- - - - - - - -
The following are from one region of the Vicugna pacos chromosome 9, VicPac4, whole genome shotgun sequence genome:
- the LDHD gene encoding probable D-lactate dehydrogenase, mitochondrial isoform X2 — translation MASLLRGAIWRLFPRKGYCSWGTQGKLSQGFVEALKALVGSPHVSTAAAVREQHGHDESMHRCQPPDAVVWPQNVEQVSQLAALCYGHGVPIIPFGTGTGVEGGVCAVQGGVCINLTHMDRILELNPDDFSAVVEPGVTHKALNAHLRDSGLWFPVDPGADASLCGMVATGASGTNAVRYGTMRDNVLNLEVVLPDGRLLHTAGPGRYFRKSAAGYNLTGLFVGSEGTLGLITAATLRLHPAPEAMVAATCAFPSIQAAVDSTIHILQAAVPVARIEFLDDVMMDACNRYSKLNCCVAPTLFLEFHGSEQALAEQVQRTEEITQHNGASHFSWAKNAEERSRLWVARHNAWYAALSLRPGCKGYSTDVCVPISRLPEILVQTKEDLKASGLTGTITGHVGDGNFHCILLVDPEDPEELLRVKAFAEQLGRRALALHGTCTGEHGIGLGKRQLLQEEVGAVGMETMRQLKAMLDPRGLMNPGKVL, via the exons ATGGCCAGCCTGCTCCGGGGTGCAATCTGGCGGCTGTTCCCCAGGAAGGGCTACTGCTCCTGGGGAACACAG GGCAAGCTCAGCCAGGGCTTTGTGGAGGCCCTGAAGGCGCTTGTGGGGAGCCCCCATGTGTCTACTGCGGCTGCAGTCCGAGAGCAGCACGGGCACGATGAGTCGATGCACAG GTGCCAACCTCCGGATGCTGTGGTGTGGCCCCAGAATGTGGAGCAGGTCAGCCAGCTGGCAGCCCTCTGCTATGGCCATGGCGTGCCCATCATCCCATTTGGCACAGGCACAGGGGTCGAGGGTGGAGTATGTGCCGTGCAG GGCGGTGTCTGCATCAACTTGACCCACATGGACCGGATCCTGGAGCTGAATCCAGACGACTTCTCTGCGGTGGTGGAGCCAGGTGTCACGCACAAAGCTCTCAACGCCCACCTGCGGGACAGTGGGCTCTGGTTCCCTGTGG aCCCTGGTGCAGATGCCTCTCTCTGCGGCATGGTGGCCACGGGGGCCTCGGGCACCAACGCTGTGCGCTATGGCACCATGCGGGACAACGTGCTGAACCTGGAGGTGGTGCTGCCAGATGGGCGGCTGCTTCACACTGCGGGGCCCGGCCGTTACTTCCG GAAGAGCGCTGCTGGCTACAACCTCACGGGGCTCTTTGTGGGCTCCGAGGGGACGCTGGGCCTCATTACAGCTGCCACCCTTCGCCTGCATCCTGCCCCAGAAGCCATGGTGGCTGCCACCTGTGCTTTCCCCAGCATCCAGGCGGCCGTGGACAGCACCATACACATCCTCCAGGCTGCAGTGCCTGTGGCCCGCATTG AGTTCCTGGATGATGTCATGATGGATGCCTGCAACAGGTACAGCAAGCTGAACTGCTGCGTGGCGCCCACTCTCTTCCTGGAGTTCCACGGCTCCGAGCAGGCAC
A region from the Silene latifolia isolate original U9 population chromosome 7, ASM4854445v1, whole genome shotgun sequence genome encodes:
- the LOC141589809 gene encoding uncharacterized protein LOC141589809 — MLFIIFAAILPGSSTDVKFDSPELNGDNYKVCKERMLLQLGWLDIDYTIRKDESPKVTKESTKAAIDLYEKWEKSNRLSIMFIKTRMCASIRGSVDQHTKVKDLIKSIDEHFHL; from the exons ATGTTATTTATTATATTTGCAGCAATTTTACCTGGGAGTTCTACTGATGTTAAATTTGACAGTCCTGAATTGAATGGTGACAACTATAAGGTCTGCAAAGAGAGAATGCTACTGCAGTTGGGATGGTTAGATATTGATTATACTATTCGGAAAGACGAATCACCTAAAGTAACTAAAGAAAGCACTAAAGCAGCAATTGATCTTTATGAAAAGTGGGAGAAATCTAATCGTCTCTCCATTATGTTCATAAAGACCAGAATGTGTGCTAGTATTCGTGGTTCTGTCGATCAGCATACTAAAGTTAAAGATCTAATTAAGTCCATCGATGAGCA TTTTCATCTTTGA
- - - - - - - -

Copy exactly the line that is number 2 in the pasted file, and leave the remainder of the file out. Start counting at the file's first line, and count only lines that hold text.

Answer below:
- the LDHD gene encoding probable D-lactate dehydrogenase, mitochondrial isoform X2 — translation MASLLRGAIWRLFPRKGYCSWGTQGKLSQGFVEALKALVGSPHVSTAAAVREQHGHDESMHRCQPPDAVVWPQNVEQVSQLAALCYGHGVPIIPFGTGTGVEGGVCAVQGGVCINLTHMDRILELNPDDFSAVVEPGVTHKALNAHLRDSGLWFPVDPGADASLCGMVATGASGTNAVRYGTMRDNVLNLEVVLPDGRLLHTAGPGRYFRKSAAGYNLTGLFVGSEGTLGLITAATLRLHPAPEAMVAATCAFPSIQAAVDSTIHILQAAVPVARIEFLDDVMMDACNRYSKLNCCVAPTLFLEFHGSEQALAEQVQRTEEITQHNGASHFSWAKNAEERSRLWVARHNAWYAALSLRPGCKGYSTDVCVPISRLPEILVQTKEDLKASGLTGTITGHVGDGNFHCILLVDPEDPEELLRVKAFAEQLGRRALALHGTCTGEHGIGLGKRQLLQEEVGAVGMETMRQLKAMLDPRGLMNPGKVL, via the exons ATGGCCAGCCTGCTCCGGGGTGCAATCTGGCGGCTGTTCCCCAGGAAGGGCTACTGCTCCTGGGGAACACAG GGCAAGCTCAGCCAGGGCTTTGTGGAGGCCCTGAAGGCGCTTGTGGGGAGCCCCCATGTGTCTACTGCGGCTGCAGTCCGAGAGCAGCACGGGCACGATGAGTCGATGCACAG GTGCCAACCTCCGGATGCTGTGGTGTGGCCCCAGAATGTGGAGCAGGTCAGCCAGCTGGCAGCCCTCTGCTATGGCCATGGCGTGCCCATCATCCCATTTGGCACAGGCACAGGGGTCGAGGGTGGAGTATGTGCCGTGCAG GGCGGTGTCTGCATCAACTTGACCCACATGGACCGGATCCTGGAGCTGAATCCAGACGACTTCTCTGCGGTGGTGGAGCCAGGTGTCACGCACAAAGCTCTCAACGCCCACCTGCGGGACAGTGGGCTCTGGTTCCCTGTGG aCCCTGGTGCAGATGCCTCTCTCTGCGGCATGGTGGCCACGGGGGCCTCGGGCACCAACGCTGTGCGCTATGGCACCATGCGGGACAACGTGCTGAACCTGGAGGTGGTGCTGCCAGATGGGCGGCTGCTTCACACTGCGGGGCCCGGCCGTTACTTCCG GAAGAGCGCTGCTGGCTACAACCTCACGGGGCTCTTTGTGGGCTCCGAGGGGACGCTGGGCCTCATTACAGCTGCCACCCTTCGCCTGCATCCTGCCCCAGAAGCCATGGTGGCTGCCACCTGTGCTTTCCCCAGCATCCAGGCGGCCGTGGACAGCACCATACACATCCTCCAGGCTGCAGTGCCTGTGGCCCGCATTG AGTTCCTGGATGATGTCATGATGGATGCCTGCAACAGGTACAGCAAGCTGAACTGCTGCGTGGCGCCCACTCTCTTCCTGGAGTTCCACGGCTCCGAGCAGGCAC